But as I said in a previous note about Moody’s, ratings are notoriously sticky. Brazil is looking better than Russia these days. Its economy is more market-oriented and better structured. Its exports are much more diversified. Its domestic market is stronger, as are its banks. Its only negatives vis-à-vis Russia are: its higher government debt, though its deficits are lower than Russia’s because the latter relies on volatile oil to balance its books; and, Russia’s stronger external balance sheet, i.e. excess of foreign exchange reserves over money it owes foreigners. However, Brazil’s balance between external assets and liabilities is near zero — pretty darn good — so I’m not sure Russia is so far ahead on this front. India likewise has a heavy government debt burden and fiscal deficits (both larger than Brazil’s).

India’s and Brazil’s fiscal woes emanate out of their tradition of coalition politics, a dynamic described in an earlier post. India now has the potential to improve its fiscal performance, given the strength of the Congress Party after last month’s elections. Congress should require less pork to distribute to keep its coalition together. India likewise has external assets in excess of liabilities, but not to as great an extent as Russia. Both Brazil and India benefit from a relatively closed economy (at least during a global meltdown) and a strong domestic market. (China’s openness to trade has become a major vulnerability in this crisis.) So perhaps the ratings of both Brazil and India should equalize with or even best Russia’s. Let’s wait and see.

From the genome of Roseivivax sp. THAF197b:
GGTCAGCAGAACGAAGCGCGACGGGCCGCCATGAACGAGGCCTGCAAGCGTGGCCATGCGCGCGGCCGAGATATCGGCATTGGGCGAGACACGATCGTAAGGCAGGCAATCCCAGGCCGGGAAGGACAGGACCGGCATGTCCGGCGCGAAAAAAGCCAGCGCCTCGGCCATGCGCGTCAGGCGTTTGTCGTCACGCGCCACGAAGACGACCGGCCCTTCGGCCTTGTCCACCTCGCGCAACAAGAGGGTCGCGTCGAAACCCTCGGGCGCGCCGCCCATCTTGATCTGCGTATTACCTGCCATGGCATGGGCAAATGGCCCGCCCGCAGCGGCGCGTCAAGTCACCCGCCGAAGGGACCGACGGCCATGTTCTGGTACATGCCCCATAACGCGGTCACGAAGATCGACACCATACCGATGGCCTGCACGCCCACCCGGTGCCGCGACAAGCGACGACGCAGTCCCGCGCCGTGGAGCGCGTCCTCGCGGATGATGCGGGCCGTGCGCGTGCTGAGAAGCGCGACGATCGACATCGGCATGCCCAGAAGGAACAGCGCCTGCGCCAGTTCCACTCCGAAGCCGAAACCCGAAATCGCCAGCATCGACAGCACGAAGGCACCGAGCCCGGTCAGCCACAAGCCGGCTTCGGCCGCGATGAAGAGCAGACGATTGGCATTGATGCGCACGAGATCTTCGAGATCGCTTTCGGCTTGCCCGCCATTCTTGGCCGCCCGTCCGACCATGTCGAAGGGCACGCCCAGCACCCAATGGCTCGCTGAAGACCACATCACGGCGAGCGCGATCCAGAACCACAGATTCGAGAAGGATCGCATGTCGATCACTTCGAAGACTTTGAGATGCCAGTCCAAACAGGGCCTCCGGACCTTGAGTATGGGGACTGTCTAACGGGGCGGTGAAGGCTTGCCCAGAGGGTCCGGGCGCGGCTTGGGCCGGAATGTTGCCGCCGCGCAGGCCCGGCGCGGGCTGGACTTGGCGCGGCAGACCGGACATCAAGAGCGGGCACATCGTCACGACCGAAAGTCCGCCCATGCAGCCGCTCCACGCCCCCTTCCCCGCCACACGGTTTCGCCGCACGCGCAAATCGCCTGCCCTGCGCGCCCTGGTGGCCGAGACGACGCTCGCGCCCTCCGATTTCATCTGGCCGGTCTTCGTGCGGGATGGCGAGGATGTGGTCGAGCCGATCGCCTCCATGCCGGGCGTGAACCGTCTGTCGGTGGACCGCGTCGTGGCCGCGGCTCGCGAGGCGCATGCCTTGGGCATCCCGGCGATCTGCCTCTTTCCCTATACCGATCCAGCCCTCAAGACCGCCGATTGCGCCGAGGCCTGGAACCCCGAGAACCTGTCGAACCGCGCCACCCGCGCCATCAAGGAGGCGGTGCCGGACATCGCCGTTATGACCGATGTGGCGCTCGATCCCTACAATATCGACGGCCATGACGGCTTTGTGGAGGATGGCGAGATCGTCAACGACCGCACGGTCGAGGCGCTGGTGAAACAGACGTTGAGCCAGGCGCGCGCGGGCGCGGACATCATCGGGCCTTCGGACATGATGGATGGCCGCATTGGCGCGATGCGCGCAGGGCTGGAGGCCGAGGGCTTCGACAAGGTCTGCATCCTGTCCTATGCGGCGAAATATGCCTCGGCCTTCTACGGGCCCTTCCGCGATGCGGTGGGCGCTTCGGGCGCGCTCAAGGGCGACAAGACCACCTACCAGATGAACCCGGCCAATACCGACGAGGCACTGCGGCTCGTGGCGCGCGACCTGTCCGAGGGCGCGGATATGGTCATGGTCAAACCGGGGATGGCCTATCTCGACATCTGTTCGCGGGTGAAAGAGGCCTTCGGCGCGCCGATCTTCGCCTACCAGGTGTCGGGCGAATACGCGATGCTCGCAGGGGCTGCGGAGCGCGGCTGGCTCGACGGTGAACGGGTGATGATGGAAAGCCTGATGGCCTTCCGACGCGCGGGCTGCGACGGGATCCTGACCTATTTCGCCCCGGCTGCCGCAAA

Fitch regularly publishes an interesting report on banking sector risks across the countries it rates. The last one came out May 11, 2009. They assign a letter grade and a number rank based on the health of a country’s banks and vulnerability to shocks. The letter grade (A-E) is an average of the credit quality of the nation’s banks. The number (1-3, 3 being the worst) reflects the vulnerability of the country’s banks to financial shocks from asset prices (including real estate), excessive growth in bank lending, and exchange rate movements. The risk indicators for the famed BRICs are as follows:

Brazil C-3

Russia D-3

India C-2

China D-1

By this measure, India may be the least vulnerable to a banking crisis. China’s score of 1 for financial shocks is good, but may change given the breakneck growth in bank lending of late. China’s banks are fairly weak, given heavy policy lending to state-owned enterprises. Russia’s banks are also weak and prone to shocks. Fitch’s banking sector indicators were always much better in the advanced industrialized countries than in emerging markets in the past. In late 2006, the US and UK were both B-2, and now they’re both C-3, same as Brazil. Some powers rise and some powers fall.  My email is roger.scher@gmail.com.

Moody’s: Benign view of Latin America

May 20, 2009